“Thyroid Eye Disease is complex and changes over time, presenting unique challenges at every stage,” said Elizabeth H.Z. Thompson, Ph.D., executive vice president, research and development, Horizon. “We have spoken with many patients who continue to struggle with difficult symptoms well into the chronic phase. TEPEZZA is indicated for Thyroid Eye Disease, which includes both acute and chronic phases, and this trial will expand our understanding of the role it can play in helping people living with chronic disease.”
About Thyroid Eye Disease (TED)
TED is a serious, progressive and potentially vision-threatening rare autoimmune disease.1 TED often occurs in people living with Graves’ disease, but is a distinct disease that is caused by autoantibodies activating an IGF-1R-mediated signaling complex on cells within the retro-orbital space.3,4 This leads to a cascade of negative effects, which may cause long-term, irreversible damage. As TED progresses, the serious damage it can cause includes proptosis (eye bulging), strabismus (misalignment of the eyes) and diplopia (double vision) – and in some cases can lead to blindness.2,5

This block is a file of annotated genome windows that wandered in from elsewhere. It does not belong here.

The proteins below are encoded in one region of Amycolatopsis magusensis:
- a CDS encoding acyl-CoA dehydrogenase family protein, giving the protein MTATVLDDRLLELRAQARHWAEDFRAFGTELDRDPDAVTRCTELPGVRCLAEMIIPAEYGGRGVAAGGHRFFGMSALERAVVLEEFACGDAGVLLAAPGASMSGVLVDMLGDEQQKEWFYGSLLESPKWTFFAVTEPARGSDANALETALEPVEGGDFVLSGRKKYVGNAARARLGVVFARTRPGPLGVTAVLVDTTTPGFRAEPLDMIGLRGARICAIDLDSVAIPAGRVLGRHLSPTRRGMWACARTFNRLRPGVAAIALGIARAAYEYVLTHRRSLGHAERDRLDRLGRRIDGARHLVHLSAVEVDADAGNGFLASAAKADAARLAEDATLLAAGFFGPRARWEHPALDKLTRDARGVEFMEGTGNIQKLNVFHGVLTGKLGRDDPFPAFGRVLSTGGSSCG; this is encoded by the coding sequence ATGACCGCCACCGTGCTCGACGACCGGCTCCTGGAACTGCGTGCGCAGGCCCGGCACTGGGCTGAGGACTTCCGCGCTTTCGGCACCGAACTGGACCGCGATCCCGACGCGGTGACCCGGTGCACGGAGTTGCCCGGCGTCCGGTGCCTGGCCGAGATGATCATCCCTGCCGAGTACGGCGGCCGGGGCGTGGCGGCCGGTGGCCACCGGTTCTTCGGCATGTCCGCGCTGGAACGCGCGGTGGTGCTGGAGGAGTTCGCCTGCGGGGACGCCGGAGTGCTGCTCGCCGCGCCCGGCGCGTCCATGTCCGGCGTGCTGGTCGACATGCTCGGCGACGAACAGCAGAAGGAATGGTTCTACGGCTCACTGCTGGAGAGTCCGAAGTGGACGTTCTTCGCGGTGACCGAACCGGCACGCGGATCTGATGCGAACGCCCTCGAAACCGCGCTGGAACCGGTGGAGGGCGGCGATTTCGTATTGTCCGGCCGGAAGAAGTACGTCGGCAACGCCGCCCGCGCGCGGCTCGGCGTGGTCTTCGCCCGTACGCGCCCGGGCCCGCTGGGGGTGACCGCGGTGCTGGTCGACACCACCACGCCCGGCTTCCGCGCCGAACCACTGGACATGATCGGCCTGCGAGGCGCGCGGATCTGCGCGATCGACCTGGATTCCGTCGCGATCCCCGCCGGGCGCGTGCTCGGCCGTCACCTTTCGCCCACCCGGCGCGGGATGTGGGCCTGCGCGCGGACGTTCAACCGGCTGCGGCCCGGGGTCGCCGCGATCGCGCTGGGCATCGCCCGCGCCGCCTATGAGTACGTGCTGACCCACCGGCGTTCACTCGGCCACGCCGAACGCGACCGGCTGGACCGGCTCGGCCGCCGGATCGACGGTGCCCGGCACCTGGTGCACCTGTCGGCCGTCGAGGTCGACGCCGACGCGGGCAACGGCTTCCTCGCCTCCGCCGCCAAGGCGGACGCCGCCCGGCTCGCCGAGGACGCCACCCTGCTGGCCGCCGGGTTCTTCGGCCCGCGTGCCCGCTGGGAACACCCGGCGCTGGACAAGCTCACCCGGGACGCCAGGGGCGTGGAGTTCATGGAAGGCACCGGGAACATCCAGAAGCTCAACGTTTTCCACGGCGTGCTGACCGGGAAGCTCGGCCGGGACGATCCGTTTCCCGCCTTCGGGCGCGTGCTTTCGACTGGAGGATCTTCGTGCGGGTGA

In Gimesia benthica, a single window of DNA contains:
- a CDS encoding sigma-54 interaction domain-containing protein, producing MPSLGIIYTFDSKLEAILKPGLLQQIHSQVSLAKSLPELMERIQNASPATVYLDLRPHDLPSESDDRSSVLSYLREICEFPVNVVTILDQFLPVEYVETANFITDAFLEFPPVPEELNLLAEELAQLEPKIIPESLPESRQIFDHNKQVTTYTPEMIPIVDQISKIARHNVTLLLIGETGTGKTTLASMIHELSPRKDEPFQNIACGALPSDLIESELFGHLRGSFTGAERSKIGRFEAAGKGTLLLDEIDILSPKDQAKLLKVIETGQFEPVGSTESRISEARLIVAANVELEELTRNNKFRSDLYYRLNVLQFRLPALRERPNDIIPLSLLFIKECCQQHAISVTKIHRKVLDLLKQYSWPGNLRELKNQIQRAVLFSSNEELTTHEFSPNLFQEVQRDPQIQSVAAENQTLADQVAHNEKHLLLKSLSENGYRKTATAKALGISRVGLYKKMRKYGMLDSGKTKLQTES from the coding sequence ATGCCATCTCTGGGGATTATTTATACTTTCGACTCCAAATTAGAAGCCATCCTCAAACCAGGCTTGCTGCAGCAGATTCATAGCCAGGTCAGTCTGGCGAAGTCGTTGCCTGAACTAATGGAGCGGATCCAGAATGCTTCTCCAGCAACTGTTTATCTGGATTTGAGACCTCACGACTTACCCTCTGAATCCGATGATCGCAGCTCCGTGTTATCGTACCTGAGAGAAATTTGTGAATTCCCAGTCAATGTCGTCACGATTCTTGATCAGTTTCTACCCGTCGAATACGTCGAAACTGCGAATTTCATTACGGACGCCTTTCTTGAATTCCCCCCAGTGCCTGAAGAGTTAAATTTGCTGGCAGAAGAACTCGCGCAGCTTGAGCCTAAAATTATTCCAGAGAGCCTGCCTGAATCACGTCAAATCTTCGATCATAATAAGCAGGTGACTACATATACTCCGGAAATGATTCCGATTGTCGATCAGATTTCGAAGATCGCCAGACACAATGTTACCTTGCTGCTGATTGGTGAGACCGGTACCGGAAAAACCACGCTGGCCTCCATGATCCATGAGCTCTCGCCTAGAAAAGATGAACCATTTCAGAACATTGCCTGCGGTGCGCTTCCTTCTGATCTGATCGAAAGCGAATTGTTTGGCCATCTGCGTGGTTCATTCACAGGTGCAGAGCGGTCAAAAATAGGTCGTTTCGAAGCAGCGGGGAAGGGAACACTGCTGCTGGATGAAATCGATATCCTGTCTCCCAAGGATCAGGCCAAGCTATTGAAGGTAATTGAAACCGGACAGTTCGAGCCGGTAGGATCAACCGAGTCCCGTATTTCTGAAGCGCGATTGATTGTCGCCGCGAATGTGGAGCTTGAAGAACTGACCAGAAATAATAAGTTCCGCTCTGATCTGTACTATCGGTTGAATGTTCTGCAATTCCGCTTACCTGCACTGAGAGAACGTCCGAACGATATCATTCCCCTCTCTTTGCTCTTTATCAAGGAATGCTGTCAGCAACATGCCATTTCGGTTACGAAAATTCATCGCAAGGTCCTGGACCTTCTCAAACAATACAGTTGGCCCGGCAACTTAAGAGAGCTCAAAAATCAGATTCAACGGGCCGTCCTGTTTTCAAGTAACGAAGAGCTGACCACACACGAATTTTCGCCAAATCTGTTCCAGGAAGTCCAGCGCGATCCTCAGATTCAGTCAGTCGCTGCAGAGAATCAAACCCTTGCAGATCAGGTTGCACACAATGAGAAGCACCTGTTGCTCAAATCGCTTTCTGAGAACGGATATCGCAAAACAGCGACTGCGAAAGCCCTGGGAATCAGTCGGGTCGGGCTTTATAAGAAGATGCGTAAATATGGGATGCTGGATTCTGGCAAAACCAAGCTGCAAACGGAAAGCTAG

TEPEZZA is indicated for the treatment of Thyroid Eye Disease.
IMPORTANT SAFETY INFORMATION
Warnings and Precautions
Infusion Reactions: TEPEZZA may cause infusion reactions. Infusion reactions have been reported in approximately 4% of patients treated with TEPEZZA. Reported infusion reactions have usually been mild or moderate in severity. Signs and symptoms may include transient increases in blood pressure, feeling hot, tachycardia, dyspnea, headache and muscular pain. Infusion reactions may occur during an infusion or within 1.5 hours after an infusion. In patients who experience an infusion reaction, consideration should be given to premedicating with an antihistamine, antipyretic, or corticosteroid and/or administering all subsequent infusions at a slower infusion rate.
Preexisting Inflammatory Bowel Disease: TEPEZZA may cause an exacerbation of preexisting inflammatory bowel disease (IBD). Monitor patients with IBD for flare of disease. If IBD exacerbation is suspected, consider discontinuation of TEPEZZA.
Hyperglycemia: Increased blood glucose or hyperglycemia may occur in patients treated with TEPEZZA. In clinical trials, 10% of patients (two-thirds of whom had preexisting diabetes or impaired glucose tolerance) experienced hyperglycemia. Hyperglycemic events should be managed with medications for glycemic control, if necessary. Monitor patients for elevated blood glucose and symptoms of hyperglycemia while on treatment with TEPEZZA. Patients with preexisting diabetes should be under appropriate glycemic control before receiving TEPEZZA.
The most common adverse reactions (incidence ≥5% and greater than placebo) are muscle spasm, nausea, alopecia, diarrhea, fatigue, hyperglycemia, hearing impairment, dysgeusia, headache and dry skin.